• 3 caused the next digit from the computer word to be dropped. This was often used to strip leading numeric zeroes from a computer word so that either a shorter field could be formatted on the output device, or the zone punch for the sign digit could be properly positioned, or both.
    The next characteristic of Cardatron formatting, and a highly unusual one, is that data and format digits on the buffer drum mapped to columns on the IBM machine backwards. That is, data and format digit 1 corresponded to the numeric portion of column 80 on a punched card, or the last print position on the printer. The reason for this may be that during input, digits coming from the Cardatron entered the sign position of the Processor's D register and were shifted right; on output, digits going to the Cardatron exited the low end of the A register and were also shifted right. Starting at the end of the card made it somewhat easier to deal with leading zeroes in words and to position the sign digit properly.

    Another characteristic of Cardatron formatting was that, since data in the Input or Output Unit was processed in reverse order, but words were fetched or stored on the memory drum in ascending order, fields on the card were mapped in reverse order to words in memory -- the last field on the IBM machine was at the first address in memory. This may be counter-intuitive, but since both input and output worked the same way, words came into the system and went out in the same relative order. The reverse ordering of fields also meshed well with the indexing and decrement-and-branch behavior of the B register.

    The way these format digits interacted with card or print columns can be difficult to envision from a brief description such as the foregoing. A small example might help illuminate how it worked. Since Cardatron formatting worked from right to left on the card, we'll just consider a couple of fields at the end of a card:
    • Columns 72-76 contain a five-digit numeric field with the sign indicated by a zone punch over column 72.
    • Column 77 is not used.
    • Columns 78-80 are a three-character alphanumeric field.
    Thus, the last portion of the card could be visualized as the following string, where S is a signed numeric digit, N is an unsigned numeric digit, X is an ignored column, and A is an alphanumeric column:


    We want the alphanumeric field to end up left justified over spaces in one word of main memory and the numeric field to be right-justified over zeroes in the next word. Since the data is read backwards, if the CDR (44) instruction specifies address 4000, the alphanumeric field will be stored in 4000 and the numeric field will be in 4001.

    The following digits in the format band will do this transformation between the card columns and computer words, again reading from right to left. The vertical-bar characters (not part of the format band coding) show where word boundaries in memory will coincide with the format digits:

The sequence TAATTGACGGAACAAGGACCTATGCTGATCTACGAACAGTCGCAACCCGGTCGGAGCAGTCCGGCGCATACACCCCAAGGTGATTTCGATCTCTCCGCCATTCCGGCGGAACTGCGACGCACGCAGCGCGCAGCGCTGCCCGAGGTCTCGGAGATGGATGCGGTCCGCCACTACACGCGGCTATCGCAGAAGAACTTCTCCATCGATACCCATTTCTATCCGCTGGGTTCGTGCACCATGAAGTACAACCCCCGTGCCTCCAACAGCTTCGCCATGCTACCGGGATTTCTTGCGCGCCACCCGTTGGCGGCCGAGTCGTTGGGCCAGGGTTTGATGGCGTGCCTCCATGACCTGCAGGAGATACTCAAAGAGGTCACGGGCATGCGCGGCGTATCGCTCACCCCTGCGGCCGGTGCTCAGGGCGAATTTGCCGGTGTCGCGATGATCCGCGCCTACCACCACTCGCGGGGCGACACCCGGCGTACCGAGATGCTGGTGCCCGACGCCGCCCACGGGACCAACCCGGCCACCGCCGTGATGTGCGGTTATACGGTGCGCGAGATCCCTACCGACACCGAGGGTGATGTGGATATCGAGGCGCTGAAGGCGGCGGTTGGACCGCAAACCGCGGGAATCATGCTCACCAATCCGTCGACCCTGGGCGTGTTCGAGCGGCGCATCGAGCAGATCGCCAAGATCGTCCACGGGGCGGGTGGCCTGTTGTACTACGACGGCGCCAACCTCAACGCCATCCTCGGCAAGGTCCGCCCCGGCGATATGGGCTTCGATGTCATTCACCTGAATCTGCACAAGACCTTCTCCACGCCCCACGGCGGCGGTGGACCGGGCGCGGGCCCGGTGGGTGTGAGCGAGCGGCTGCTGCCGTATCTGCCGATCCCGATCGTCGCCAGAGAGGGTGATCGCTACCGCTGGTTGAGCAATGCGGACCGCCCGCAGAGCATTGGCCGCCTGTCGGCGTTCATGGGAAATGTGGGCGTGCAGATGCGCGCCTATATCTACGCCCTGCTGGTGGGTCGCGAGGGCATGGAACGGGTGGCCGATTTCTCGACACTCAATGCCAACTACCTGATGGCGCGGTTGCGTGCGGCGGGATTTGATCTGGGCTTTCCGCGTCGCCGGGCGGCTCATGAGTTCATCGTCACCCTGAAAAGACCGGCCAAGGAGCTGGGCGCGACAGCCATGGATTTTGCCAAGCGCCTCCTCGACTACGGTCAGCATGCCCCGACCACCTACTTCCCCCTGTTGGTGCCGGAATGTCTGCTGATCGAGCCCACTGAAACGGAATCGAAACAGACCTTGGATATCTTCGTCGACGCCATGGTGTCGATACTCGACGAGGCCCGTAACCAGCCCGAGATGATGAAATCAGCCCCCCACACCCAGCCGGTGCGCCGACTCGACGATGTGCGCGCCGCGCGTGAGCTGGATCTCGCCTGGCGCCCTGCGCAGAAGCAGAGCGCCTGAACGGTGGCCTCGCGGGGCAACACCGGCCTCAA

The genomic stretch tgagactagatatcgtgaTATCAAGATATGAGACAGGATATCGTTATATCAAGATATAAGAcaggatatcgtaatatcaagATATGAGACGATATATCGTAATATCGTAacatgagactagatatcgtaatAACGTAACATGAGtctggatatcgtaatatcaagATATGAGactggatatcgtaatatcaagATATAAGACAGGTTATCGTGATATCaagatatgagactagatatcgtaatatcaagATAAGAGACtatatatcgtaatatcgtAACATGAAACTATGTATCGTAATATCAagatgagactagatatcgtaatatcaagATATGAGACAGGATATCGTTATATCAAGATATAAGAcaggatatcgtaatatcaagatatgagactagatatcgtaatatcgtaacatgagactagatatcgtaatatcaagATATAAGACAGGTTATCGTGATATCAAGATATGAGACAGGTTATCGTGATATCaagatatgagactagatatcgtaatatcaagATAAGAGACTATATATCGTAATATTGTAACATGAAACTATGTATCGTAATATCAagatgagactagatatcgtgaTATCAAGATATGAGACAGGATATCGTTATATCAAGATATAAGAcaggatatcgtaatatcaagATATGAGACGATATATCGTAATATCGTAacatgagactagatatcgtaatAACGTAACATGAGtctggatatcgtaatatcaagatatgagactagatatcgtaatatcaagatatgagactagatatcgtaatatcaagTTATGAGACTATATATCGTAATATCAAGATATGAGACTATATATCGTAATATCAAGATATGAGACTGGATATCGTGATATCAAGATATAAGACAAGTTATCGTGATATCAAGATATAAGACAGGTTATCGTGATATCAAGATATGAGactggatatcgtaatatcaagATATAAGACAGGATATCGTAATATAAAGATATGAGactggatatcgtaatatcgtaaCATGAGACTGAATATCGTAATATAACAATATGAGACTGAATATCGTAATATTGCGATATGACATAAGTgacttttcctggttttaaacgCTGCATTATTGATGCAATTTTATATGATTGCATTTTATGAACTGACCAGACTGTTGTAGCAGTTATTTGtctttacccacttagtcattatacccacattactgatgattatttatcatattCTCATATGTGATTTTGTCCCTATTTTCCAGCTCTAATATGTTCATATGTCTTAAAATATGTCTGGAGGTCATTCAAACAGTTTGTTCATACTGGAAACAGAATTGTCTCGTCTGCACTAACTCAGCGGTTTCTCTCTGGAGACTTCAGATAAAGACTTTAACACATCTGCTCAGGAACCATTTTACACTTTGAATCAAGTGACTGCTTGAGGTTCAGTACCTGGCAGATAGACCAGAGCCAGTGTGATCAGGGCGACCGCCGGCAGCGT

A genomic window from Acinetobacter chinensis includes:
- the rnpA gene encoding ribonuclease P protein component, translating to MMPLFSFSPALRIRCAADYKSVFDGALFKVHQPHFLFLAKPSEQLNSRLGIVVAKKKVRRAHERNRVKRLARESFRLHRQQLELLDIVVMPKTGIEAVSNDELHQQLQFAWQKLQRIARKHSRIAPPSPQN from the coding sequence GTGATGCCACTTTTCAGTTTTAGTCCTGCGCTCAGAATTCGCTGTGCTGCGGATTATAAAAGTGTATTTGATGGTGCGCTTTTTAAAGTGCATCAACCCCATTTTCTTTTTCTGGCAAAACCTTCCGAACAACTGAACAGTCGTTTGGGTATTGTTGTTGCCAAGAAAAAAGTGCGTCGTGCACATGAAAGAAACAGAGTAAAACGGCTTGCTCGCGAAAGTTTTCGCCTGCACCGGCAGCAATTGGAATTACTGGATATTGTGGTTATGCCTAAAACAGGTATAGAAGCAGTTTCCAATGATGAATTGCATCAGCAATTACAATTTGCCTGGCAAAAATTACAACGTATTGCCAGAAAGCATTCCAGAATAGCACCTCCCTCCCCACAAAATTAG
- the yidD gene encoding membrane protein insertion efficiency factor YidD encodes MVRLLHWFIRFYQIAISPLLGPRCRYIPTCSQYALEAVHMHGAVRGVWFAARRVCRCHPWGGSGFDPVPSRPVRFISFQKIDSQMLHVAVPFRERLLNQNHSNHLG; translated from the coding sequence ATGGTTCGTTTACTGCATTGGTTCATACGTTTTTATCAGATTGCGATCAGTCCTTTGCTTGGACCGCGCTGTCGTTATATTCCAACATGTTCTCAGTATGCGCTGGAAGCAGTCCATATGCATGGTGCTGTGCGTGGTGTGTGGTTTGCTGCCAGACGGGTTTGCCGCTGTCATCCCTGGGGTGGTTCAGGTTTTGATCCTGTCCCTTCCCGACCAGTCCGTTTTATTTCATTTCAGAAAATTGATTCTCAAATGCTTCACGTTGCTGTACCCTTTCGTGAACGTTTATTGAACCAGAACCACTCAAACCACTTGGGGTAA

• The four 0 digits on the end simply shift four zeroes into the D register starting from the sign (left-most) digit and moving to the right. The internal 205 code for a space is 00, so this inserts the two spaces necessary to left-justify the three-character alphanumeric field in its computer word. 
    • Next, the six 1 digits alternately copy the numeric and zone digits from the last three columns on the card and shift those into the D register as well, pushing the spaces to the right. The codes for the numeric and zone digits undergo transformations going from the card to the Cardatron buffer drum and from the buffer drum to the D register in order to translate the characters to internal 205 character codes. 
    • Then the 0 in the format band shifts in a 0 for the sign digit, completing the first word, which will be stored at location 4000 in the 205's memory. 
    • The 33 digit pair deletes the numeric and zone codes for the unused column 77 on the card. 
    • Next, the four pairs of 31 format digits alternately copy the numeric portions of card columns 73-76 and discard the zone portions. This shifts the low-order four digits of the numeric field into the D register. 
    • The next 1 digit copies the numeric portion of card column 72 to the D register. 
    • The five 0 digits shift as many zeroes into the D register. The purpose of these 0 digits is to right-justify the number in the word. We now have ten digits shifted into the D register. 
    • The final 1 digit shifts the zone from the card column 72 into the sign digit, completing the word that will be stored at location 4001.

    Unfortunately a good publicly-accessible reference for the 205 Cardatron is not presently available. A quite usable description, however, can be found in Section 6 of the Burroughs 220 Operational Characteristics manual, available at:


    Format band coding had to be prepared by the programmer and loaded into the 205's drum memory. All 11 digits of a word were used to store the format band digits, so the 316 digits of a band required 29 words in memory. Sign-digits in the data other than 0 or 1 had special meaning during input from an I/O device, however, and format band data typically had 2s and 3s in the sign digits of their words, so special handling was required to load programs that contained format bands.

    During input from Console and Cardatron devices, the sign digit of the words being read were examined before being stored in memory and acted upon as follows:
    • Digits 0, 1, 8, 9 -- word is stored normally with the sign digit as is.
    • Digit 2 -- the current contents of the B register are added to the word and the sign digit is replaced by 0 before the word is stored in memory. B-register modification was typically used to adjust relocatable addresses in instruction words.
    • Digit 3 -- same as Digit 2, except the sign digit is replaced by 1 before the word is stored in memory.